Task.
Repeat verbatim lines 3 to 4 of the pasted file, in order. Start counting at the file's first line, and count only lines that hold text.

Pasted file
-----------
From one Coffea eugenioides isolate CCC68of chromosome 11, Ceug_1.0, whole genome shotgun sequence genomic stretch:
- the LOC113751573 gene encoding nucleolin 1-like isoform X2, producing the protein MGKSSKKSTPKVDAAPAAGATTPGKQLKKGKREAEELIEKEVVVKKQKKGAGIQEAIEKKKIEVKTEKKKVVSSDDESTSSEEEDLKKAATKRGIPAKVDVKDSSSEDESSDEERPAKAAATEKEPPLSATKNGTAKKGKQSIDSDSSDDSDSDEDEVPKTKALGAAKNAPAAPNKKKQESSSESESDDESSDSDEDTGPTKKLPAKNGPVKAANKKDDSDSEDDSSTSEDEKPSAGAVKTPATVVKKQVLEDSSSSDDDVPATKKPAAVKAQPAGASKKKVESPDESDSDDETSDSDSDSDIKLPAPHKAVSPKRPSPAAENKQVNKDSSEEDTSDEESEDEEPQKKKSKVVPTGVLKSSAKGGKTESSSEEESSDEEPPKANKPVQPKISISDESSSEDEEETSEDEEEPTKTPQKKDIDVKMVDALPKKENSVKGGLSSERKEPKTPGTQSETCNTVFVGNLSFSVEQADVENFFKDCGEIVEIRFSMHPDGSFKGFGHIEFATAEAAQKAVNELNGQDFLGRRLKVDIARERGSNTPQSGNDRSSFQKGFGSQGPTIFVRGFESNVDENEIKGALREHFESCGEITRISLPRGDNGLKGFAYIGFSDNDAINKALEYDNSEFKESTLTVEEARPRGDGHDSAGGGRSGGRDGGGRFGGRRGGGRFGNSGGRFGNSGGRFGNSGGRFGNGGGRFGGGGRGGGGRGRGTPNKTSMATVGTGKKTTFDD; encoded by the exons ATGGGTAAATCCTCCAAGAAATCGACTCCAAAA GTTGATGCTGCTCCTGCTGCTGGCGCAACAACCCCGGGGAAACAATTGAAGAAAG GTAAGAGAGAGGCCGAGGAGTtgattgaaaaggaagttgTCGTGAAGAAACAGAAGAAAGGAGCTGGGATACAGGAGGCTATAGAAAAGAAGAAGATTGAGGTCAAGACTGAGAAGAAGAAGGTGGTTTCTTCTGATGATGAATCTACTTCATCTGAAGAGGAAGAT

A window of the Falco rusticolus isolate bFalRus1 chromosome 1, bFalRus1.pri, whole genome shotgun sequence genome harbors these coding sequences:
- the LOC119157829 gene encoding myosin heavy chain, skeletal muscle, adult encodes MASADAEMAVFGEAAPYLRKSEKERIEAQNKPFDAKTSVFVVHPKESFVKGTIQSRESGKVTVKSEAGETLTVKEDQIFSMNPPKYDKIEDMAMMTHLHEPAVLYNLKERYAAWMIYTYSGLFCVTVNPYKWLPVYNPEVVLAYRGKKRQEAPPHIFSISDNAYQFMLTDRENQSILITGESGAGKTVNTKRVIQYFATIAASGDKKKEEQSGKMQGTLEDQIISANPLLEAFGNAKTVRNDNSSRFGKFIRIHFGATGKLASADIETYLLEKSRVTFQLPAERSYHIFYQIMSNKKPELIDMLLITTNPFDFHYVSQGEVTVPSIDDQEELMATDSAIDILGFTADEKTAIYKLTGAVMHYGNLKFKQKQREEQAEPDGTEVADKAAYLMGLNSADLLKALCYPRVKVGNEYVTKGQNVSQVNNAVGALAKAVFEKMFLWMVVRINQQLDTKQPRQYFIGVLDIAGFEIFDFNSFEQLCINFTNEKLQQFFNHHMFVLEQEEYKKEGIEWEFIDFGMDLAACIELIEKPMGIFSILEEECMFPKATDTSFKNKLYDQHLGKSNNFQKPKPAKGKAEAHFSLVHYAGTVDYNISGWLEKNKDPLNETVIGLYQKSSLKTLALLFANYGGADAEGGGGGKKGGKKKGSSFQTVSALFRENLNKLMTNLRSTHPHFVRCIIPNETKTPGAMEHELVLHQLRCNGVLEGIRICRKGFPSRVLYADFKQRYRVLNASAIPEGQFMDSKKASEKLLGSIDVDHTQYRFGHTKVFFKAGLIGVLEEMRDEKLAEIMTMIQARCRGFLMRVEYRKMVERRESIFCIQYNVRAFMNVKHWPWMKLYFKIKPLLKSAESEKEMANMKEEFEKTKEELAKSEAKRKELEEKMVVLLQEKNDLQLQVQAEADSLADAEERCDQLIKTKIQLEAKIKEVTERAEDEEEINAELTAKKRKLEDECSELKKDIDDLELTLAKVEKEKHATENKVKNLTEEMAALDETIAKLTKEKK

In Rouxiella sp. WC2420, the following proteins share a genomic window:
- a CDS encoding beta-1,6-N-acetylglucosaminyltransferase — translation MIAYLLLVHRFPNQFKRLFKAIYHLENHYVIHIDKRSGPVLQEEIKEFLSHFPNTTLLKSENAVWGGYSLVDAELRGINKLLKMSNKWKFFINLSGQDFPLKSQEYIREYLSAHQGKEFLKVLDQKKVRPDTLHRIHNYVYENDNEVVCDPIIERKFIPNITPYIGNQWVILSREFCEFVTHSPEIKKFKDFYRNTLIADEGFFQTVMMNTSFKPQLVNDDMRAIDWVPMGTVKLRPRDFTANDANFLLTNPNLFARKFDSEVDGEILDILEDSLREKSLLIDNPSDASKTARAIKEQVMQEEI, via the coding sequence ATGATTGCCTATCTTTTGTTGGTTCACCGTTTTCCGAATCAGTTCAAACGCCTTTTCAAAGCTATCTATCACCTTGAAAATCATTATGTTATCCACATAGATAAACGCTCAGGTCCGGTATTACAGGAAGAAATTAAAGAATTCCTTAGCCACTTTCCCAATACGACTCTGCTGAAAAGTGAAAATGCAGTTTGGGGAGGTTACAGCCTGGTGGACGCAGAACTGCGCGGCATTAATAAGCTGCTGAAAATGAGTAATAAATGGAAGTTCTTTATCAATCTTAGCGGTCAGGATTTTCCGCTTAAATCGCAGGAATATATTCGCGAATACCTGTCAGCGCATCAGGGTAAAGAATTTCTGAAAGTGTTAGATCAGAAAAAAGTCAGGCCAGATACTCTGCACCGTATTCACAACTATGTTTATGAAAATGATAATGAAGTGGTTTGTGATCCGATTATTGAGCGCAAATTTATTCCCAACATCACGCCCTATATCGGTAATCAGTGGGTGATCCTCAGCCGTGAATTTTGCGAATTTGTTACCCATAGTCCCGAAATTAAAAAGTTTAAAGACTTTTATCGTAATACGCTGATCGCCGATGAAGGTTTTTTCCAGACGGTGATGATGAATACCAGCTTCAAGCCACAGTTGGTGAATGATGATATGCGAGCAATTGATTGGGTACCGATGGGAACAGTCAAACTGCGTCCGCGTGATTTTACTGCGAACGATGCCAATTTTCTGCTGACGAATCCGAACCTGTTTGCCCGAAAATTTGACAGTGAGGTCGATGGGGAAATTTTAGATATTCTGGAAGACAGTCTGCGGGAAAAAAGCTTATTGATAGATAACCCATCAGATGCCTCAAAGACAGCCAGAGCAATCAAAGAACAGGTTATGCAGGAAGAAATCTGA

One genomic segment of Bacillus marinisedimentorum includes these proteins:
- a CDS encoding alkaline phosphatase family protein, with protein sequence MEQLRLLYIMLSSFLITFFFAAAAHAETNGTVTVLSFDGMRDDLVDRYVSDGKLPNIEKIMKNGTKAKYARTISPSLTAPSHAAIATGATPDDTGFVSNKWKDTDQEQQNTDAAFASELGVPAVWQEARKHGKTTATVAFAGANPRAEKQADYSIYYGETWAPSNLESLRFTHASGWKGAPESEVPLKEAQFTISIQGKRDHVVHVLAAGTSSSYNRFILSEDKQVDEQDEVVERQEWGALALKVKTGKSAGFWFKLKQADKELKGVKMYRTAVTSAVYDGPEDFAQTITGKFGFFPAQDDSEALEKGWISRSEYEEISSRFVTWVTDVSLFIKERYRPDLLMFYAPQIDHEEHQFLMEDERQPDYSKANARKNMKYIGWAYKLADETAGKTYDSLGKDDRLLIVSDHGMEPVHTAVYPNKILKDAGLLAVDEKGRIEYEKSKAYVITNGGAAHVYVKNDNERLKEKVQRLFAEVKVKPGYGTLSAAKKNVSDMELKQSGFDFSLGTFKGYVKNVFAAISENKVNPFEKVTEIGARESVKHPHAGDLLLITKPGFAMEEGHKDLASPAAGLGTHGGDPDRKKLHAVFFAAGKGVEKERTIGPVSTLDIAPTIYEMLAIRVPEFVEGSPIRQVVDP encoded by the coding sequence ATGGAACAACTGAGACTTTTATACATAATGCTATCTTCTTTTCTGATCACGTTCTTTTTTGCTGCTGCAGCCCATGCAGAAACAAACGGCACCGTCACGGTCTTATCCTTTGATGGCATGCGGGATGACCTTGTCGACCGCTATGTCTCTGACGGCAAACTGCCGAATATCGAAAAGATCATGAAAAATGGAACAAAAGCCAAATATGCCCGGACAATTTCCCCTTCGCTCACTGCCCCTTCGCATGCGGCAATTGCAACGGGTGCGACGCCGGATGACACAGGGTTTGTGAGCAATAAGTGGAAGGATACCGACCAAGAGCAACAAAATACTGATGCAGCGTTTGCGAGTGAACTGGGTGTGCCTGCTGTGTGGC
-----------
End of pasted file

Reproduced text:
A window of the Falco rusticolus isolate bFalRus1 chromosome 1, bFalRus1.pri, whole genome shotgun sequence genome harbors these coding sequences:
- the LOC119157829 gene encoding myosin heavy chain, skeletal muscle, adult encodes MASADAEMAVFGEAAPYLRKSEKERIEAQNKPFDAKTSVFVVHPKESFVKGTIQSRESGKVTVKSEAGETLTVKEDQIFSMNPPKYDKIEDMAMMTHLHEPAVLYNLKERYAAWMIYTYSGLFCVTVNPYKWLPVYNPEVVLAYRGKKRQEAPPHIFSISDNAYQFMLTDRENQSILITGESGAGKTVNTKRVIQYFATIAASGDKKKEEQSGKMQGTLEDQIISANPLLEAFGNAKTVRNDNSSRFGKFIRIHFGATGKLASADIETYLLEKSRVTFQLPAERSYHIFYQIMSNKKPELIDMLLITTNPFDFHYVSQGEVTVPSIDDQEELMATDSAIDILGFTADEKTAIYKLTGAVMHYGNLKFKQKQREEQAEPDGTEVADKAAYLMGLNSADLLKALCYPRVKVGNEYVTKGQNVSQVNNAVGALAKAVFEKMFLWMVVRINQQLDTKQPRQYFIGVLDIAGFEIFDFNSFEQLCINFTNEKLQQFFNHHMFVLEQEEYKKEGIEWEFIDFGMDLAACIELIEKPMGIFSILEEECMFPKATDTSFKNKLYDQHLGKSNNFQKPKPAKGKAEAHFSLVHYAGTVDYNISGWLEKNKDPLNETVIGLYQKSSLKTLALLFANYGGADAEGGGGGKKGGKKKGSSFQTVSALFRENLNKLMTNLRSTHPHFVRCIIPNETKTPGAMEHELVLHQLRCNGVLEGIRICRKGFPSRVLYADFKQRYRVLNASAIPEGQFMDSKKASEKLLGSIDVDHTQYRFGHTKVFFKAGLIGVLEEMRDEKLAEIMTMIQARCRGFLMRVEYRKMVERRESIFCIQYNVRAFMNVKHWPWMKLYFKIKPLLKSAESEKEMANMKEEFEKTKEELAKSEAKRKELEEKMVVLLQEKNDLQLQVQAEADSLADAEERCDQLIKTKIQLEAKIKEVTERAEDEEEINAELTAKKRKLEDECSELKKDIDDLELTLAKVEKEKHATENKVKNLTEEMAALDETIAKLTKEKK